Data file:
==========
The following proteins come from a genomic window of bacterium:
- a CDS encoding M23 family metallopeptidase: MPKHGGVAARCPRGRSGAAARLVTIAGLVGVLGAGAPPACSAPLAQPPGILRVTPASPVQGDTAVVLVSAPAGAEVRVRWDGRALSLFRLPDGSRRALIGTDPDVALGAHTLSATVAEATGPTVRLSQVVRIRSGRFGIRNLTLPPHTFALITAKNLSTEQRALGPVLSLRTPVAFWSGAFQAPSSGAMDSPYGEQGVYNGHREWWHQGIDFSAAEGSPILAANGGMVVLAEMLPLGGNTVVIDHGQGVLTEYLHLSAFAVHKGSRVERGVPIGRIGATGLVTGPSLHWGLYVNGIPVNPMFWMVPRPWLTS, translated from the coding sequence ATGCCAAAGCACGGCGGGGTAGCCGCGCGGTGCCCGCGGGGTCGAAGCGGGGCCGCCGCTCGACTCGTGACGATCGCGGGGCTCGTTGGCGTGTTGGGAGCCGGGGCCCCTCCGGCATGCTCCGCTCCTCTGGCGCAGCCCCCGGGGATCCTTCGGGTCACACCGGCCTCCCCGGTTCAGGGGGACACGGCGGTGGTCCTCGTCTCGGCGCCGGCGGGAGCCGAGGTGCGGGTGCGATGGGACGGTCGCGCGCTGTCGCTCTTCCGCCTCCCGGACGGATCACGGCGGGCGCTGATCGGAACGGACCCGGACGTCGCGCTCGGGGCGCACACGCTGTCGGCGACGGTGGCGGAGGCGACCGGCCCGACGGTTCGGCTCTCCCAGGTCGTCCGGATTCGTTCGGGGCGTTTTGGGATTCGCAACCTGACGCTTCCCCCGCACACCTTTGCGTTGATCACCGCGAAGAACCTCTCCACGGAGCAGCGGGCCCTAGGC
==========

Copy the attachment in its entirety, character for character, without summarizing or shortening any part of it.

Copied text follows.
The following proteins come from a genomic window of bacterium:
- a CDS encoding M23 family metallopeptidase: MPKHGGVAARCPRGRSGAAARLVTIAGLVGVLGAGAPPACSAPLAQPPGILRVTPASPVQGDTAVVLVSAPAGAEVRVRWDGRALSLFRLPDGSRRALIGTDPDVALGAHTLSATVAEATGPTVRLSQVVRIRSGRFGIRNLTLPPHTFALITAKNLSTEQRALGPVLSLRTPVAFWSGAFQAPSSGAMDSPYGEQGVYNGHREWWHQGIDFSAAEGSPILAANGGMVVLAEMLPLGGNTVVIDHGQGVLTEYLHLSAFAVHKGSRVERGVPIGRIGATGLVTGPSLHWGLYVNGIPVNPMFWMVPRPWLTS, translated from the coding sequence ATGCCAAAGCACGGCGGGGTAGCCGCGCGGTGCCCGCGGGGTCGAAGCGGGGCCGCCGCTCGACTCGTGACGATCGCGGGGCTCGTTGGCGTGTTGGGAGCCGGGGCCCCTCCGGCATGCTCCGCTCCTCTGGCGCAGCCCCCGGGGATCCTTCGGGTCACACCGGCCTCCCCGGTTCAGGGGGACACGGCGGTGGTCCTCGTCTCGGCGCCGGCGGGAGCCGAGGTGCGGGTGCGATGGGACGGTCGCGCGCTGTCGCTCTTCCGCCTCCCGGACGGATCACGGCGGGCGCTGATCGGAACGGACCCGGACGTCGCGCTCGGGGCGCACACGCTGTCGGCGACGGTGGCGGAGGCGACCGGCCCGACGGTTCGGCTCTCCCAGGTCGTCCGGATTCGTTCGGGGCGTTTTGGGATTCGCAACCTGACGCTTCCCCCGCACACCTTTGCGTTGATCACCGCGAAGAACCTCTCCACGGAGCAGCGGGCCCTAGGC